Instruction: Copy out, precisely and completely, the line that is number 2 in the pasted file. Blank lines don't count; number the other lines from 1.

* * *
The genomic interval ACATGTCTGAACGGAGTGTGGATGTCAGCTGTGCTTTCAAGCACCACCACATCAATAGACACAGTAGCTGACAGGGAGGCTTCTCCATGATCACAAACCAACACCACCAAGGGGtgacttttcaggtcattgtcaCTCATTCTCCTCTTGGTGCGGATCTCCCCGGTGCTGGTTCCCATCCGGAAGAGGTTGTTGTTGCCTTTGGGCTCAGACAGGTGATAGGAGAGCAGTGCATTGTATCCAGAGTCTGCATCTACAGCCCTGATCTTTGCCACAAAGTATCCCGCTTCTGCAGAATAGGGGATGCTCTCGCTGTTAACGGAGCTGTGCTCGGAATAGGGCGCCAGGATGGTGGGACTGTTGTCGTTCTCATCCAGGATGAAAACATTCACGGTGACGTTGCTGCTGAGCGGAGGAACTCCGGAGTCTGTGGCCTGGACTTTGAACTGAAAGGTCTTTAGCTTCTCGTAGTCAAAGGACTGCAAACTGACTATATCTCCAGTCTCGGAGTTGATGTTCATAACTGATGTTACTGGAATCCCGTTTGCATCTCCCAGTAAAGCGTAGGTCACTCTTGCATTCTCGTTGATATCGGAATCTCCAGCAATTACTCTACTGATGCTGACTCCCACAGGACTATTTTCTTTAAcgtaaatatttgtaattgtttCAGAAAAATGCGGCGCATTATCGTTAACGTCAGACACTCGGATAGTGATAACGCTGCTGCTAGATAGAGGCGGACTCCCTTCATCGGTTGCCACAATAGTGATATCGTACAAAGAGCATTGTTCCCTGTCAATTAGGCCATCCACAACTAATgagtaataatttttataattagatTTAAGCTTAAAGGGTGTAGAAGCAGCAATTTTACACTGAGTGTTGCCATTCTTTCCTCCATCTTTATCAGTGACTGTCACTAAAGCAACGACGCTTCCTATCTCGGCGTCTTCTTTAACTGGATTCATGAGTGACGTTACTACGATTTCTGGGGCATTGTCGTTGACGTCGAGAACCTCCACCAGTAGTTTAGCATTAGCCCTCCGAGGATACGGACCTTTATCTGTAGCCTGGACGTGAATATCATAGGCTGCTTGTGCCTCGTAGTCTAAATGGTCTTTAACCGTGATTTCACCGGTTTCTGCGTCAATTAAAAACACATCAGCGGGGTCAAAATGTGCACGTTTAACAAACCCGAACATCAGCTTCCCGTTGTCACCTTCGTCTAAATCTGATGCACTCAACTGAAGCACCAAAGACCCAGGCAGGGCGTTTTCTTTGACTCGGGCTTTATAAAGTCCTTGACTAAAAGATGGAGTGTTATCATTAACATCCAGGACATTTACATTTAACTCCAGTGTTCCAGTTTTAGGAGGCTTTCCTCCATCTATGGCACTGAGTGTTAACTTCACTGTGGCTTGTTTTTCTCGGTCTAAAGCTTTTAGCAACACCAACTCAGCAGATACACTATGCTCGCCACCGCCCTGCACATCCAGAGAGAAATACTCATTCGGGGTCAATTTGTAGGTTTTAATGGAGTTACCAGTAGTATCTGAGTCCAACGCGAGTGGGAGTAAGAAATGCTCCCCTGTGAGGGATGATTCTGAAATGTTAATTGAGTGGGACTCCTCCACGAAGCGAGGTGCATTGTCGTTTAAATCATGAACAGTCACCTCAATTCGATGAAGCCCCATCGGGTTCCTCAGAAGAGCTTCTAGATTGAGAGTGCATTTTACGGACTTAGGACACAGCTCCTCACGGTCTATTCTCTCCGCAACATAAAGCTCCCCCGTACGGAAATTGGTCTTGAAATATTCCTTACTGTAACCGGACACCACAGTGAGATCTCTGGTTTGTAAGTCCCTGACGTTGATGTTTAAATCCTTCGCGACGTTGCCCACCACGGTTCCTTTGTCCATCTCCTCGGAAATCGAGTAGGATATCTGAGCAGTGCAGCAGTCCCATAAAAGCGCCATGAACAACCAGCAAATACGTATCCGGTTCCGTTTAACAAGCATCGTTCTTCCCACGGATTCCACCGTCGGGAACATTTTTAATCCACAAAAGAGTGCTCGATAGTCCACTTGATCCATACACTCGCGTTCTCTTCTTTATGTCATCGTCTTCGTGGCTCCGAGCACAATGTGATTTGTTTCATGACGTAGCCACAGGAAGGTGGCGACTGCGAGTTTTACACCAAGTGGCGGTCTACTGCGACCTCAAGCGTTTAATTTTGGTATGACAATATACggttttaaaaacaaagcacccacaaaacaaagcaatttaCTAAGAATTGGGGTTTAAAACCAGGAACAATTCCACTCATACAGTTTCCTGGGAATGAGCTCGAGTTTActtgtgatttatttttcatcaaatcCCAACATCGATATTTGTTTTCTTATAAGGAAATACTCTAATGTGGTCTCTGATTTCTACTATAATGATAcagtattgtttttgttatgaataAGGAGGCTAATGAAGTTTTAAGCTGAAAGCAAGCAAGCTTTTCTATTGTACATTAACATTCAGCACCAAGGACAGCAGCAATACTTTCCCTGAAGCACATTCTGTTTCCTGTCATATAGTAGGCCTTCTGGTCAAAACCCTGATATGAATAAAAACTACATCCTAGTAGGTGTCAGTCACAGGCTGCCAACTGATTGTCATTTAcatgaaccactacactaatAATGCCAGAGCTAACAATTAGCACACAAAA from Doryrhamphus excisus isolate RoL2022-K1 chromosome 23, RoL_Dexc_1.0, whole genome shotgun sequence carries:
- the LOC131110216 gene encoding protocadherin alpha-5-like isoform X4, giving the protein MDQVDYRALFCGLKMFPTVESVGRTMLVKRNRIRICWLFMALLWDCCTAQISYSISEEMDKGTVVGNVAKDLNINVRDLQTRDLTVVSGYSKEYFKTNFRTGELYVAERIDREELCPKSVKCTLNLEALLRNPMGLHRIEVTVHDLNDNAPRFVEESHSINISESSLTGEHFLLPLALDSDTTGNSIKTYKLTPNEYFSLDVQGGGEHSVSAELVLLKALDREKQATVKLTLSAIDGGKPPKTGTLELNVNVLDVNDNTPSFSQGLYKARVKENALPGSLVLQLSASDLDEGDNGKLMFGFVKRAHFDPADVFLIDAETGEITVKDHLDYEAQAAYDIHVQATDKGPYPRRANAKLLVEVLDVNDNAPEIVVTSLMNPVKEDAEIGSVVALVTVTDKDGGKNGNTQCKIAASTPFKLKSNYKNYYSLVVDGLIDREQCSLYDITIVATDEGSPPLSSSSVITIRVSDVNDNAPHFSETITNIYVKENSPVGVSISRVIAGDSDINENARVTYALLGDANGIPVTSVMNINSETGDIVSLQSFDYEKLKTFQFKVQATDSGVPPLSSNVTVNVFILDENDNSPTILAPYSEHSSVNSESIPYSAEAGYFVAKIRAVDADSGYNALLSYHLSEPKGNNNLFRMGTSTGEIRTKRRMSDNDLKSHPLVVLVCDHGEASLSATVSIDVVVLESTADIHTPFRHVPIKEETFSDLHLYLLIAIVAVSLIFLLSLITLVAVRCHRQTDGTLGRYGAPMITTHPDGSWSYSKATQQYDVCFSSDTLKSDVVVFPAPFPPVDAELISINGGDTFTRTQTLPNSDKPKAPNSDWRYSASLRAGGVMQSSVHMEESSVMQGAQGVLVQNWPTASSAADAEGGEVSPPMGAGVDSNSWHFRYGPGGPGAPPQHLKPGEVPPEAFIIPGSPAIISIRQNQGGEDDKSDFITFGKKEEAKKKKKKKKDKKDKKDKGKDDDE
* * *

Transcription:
- the LOC131110216 gene encoding protocadherin alpha-5-like isoform X4, giving the protein MDQVDYRALFCGLKMFPTVESVGRTMLVKRNRIRICWLFMALLWDCCTAQISYSISEEMDKGTVVGNVAKDLNINVRDLQTRDLTVVSGYSKEYFKTNFRTGELYVAERIDREELCPKSVKCTLNLEALLRNPMGLHRIEVTVHDLNDNAPRFVEESHSINISESSLTGEHFLLPLALDSDTTGNSIKTYKLTPNEYFSLDVQGGGEHSVSAELVLLKALDREKQATVKLTLSAIDGGKPPKTGTLELNVNVLDVNDNTPSFSQGLYKARVKENALPGSLVLQLSASDLDEGDNGKLMFGFVKRAHFDPADVFLIDAETGEITVKDHLDYEAQAAYDIHVQATDKGPYPRRANAKLLVEVLDVNDNAPEIVVTSLMNPVKEDAEIGSVVALVTVTDKDGGKNGNTQCKIAASTPFKLKSNYKNYYSLVVDGLIDREQCSLYDITIVATDEGSPPLSSSSVITIRVSDVNDNAPHFSETITNIYVKENSPVGVSISRVIAGDSDINENARVTYALLGDANGIPVTSVMNINSETGDIVSLQSFDYEKLKTFQFKVQATDSGVPPLSSNVTVNVFILDENDNSPTILAPYSEHSSVNSESIPYSAEAGYFVAKIRAVDADSGYNALLSYHLSEPKGNNNLFRMGTSTGEIRTKRRMSDNDLKSHPLVVLVCDHGEASLSATVSIDVVVLESTADIHTPFRHVPIKEETFSDLHLYLLIAIVAVSLIFLLSLITLVAVRCHRQTDGTLGRYGAPMITTHPDGSWSYSKATQQYDVCFSSDTLKSDVVVFPAPFPPVDAELISINGGDTFTRTQTLPNSDKPKAPNSDWRYSASLRAGGVMQSSVHMEESSVMQGAQGVLVQNWPTASSAADAEGGEVSPPMGAGVDSNSWHFRYGPGGPGAPPQHLKPGEVPPEAFIIPGSPAIISIRQNQGGEDDKSDFITFGKKEEAKKKKKKKKDKKDKKDKGKDDDE